PAR measurements at each station were provided by the SURFRAD network established in 1993 through the support of the NOAA Office of Global Programs. Measurements used here are freely available and were downloaded from, last access: 14-04-2019. Products from CAMS are freely available after registration and were downloaded from:, last access: 14-04-2019. The McClear products are freely available after registration and were downloaded from:, last access: 04-14-2019. The BRDF maps by Blanc et al. [31] may be downloaded from:, last access: 14-04-2019.


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Figure 1. Map of the seven SURFRAD sites (courtesy of the NOAA).
Figure 1. Map of the seven SURFRAD sites (courtesy of the NOAA).
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Figure 2. 2D histogram of measured photosynthetic photon flux density (PPFD) and estimates at Fort Peck in cloudless atmospheres. The color bar indicates the number of couples in each bin of 20 µmol m−2 s−1 in width.
Figure 2. 2D histogram of measured photosynthetic photon flux density (PPFD) and estimates at Fort Peck in cloudless atmospheres. The color bar indicates the number of couples in each bin of 20 µmol m−2 s−1 in width.
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Figure 3. Change in ratio (estimate/measurement) (a) and deviation (estimate-measurement) (b) as a function of the solar zenith angle (SZA), albedo, total ozone column (TOC), total water vapor (TWV) and aerosol optical depth (AOD) at Fort Peck. Red dots indicate the mean. The limits of the boxes give the 1st, 2nd, and 3rd quartiles, while the extreme whiskers are the minimum and maximum. The numbers of pairs are given in pink.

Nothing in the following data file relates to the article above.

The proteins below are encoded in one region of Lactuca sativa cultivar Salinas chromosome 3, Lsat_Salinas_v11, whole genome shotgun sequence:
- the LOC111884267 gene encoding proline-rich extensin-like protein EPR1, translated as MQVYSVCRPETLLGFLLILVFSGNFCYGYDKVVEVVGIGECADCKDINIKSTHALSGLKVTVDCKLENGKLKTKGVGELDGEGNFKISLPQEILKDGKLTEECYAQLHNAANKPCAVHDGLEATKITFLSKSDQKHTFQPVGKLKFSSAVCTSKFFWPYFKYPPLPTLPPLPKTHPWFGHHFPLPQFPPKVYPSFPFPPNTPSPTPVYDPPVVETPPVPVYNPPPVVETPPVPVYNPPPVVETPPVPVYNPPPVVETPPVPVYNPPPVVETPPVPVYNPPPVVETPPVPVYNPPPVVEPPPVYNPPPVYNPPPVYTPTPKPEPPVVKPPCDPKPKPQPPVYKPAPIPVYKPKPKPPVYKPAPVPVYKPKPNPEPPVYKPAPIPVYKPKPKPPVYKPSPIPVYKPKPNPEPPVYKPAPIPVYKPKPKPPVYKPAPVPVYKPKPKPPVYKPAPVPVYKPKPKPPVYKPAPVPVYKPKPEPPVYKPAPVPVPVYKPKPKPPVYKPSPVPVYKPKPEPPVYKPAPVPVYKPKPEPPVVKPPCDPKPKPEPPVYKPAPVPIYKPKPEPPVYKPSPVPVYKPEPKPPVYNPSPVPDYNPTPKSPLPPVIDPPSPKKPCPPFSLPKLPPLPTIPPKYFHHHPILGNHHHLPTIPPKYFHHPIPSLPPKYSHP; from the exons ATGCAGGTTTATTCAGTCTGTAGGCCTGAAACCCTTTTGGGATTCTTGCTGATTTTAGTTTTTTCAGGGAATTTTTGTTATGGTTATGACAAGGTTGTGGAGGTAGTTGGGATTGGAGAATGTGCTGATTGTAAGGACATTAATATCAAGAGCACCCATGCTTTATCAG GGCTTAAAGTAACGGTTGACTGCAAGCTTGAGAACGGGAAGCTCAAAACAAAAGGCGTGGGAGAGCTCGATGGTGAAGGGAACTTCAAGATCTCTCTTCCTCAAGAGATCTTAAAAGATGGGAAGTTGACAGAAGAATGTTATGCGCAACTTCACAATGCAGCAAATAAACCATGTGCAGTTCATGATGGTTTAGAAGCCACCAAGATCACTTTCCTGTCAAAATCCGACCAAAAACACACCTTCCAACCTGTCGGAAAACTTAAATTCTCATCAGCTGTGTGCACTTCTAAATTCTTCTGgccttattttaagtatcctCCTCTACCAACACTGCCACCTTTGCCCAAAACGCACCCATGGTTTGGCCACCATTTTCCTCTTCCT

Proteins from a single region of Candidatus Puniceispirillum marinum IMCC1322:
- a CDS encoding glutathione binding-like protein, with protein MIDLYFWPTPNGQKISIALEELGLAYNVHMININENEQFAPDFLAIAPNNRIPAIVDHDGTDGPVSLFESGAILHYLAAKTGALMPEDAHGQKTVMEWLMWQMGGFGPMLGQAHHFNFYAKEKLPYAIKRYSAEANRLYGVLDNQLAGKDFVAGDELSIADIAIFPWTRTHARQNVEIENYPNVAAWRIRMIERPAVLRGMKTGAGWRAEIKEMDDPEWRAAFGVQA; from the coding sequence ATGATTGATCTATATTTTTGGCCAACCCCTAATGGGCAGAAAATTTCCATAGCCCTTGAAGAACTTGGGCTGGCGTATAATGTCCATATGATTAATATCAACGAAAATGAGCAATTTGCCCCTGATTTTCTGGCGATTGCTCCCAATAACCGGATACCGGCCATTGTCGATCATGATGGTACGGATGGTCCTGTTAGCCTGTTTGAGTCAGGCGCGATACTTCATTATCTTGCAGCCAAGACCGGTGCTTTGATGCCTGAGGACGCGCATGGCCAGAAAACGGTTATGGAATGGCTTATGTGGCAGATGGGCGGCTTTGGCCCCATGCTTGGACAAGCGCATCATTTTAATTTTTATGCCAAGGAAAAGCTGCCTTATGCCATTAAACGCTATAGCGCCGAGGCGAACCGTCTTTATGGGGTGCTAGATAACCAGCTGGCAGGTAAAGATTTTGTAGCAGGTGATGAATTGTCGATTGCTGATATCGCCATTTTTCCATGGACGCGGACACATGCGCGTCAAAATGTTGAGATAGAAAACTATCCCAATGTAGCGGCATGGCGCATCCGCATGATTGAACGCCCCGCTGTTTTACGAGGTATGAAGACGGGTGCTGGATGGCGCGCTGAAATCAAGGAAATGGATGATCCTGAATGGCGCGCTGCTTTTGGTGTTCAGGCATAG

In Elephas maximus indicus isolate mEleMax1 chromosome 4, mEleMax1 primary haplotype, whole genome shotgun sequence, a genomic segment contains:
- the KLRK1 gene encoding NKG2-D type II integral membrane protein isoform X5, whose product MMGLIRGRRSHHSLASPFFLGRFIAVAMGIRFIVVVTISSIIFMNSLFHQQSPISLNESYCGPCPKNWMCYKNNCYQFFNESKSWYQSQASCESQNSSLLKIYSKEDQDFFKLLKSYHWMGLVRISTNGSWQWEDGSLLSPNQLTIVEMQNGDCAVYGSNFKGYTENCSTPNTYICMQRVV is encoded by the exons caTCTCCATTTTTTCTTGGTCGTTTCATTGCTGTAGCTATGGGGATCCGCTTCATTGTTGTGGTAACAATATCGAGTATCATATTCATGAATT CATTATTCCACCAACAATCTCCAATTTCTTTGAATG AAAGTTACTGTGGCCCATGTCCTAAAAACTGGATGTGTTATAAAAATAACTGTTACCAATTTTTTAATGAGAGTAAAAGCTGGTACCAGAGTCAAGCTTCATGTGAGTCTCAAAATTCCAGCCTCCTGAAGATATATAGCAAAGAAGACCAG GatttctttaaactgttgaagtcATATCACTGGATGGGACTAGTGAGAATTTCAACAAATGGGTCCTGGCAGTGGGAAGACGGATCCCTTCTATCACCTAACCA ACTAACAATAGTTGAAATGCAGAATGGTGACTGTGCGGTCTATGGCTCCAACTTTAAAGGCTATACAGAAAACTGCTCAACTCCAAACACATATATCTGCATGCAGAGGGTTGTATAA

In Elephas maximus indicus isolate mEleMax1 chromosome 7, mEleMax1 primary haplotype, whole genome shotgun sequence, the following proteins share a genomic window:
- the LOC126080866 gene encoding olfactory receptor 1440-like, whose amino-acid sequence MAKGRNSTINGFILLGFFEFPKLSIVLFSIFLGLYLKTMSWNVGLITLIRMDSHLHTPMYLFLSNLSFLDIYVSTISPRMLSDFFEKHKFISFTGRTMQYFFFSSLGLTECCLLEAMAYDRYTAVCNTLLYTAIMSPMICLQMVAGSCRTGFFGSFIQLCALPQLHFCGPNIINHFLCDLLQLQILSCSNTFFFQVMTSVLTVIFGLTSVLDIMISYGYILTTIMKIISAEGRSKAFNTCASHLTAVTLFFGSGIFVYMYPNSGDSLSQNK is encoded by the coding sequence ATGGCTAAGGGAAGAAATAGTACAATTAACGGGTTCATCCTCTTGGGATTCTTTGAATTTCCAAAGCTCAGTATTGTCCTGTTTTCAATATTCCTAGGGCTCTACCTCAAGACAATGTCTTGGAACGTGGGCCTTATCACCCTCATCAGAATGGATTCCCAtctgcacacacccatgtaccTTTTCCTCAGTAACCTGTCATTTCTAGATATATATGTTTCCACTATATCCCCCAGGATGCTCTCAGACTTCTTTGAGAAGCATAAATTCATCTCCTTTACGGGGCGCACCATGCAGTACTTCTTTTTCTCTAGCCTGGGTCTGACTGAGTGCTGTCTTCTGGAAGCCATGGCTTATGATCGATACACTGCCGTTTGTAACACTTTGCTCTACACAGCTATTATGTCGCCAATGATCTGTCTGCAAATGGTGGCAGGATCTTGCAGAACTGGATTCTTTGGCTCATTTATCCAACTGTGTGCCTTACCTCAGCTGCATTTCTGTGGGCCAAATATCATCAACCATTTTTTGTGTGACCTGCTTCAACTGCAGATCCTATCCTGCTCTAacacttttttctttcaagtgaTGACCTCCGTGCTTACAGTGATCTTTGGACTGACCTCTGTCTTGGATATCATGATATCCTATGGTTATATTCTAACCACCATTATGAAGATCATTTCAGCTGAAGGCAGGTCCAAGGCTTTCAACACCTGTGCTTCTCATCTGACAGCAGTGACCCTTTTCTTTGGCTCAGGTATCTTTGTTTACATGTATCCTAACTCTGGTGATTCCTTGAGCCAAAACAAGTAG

Figure 3. Change in ratio (estimate/measurement) (a) and deviation (estimate-measurement) (b) as a function of the solar zenith angle (SZA), albedo, total ozone column (TOC), total water vapor (TWV) and aerosol optical depth (AOD) at Fort Peck. Red dots indicate the mean. The limits of the boxes give the 1st, 2nd, and 3rd quartiles, while the extreme whiskers are the minimum and maximum. The numbers of pairs are given in pink.
Atmosphere 10 00219 g003aAtmosphere 10 00219 g003b
Figure 4. 2D histogram of the measured PPFD and estimates in cloudless atmospheres at each station except Fort Peck: (a) Sioux Falls; (b) Penn. State Univ.; (c) Table Mountain; (d) Bondville; (e) Desert Rock; (f) Goodwin Creek. The color bar indicates the number of couples in each bin of 20 µmol m−2 s−1 in width.
Figure 4. 2D histogram of the measured PPFD and estimates in cloudless atmospheres at each station except Fort Peck: (a) Sioux Falls; (b) Penn. State Univ.; (c) Table Mountain; (d) Bondville; (e) Desert Rock; (f) Goodwin Creek. The color bar indicates the number of couples in each bin of 20 µmol m−2 s−1 in width.
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Table 1. Description of the ground-based stations used for the measurement collection, from the northernmost station to the southernmost one.
Table 1. Description of the ground-based stations used for the measurement collection, from the northernmost station to the southernmost one.
StationFort PeckSioux FallsPenn. Sate UnivTable MountainBondvilleDesert RockGoodwin Creek
Latitude (°)48.3143.7340.7240.1240.0536.6234.25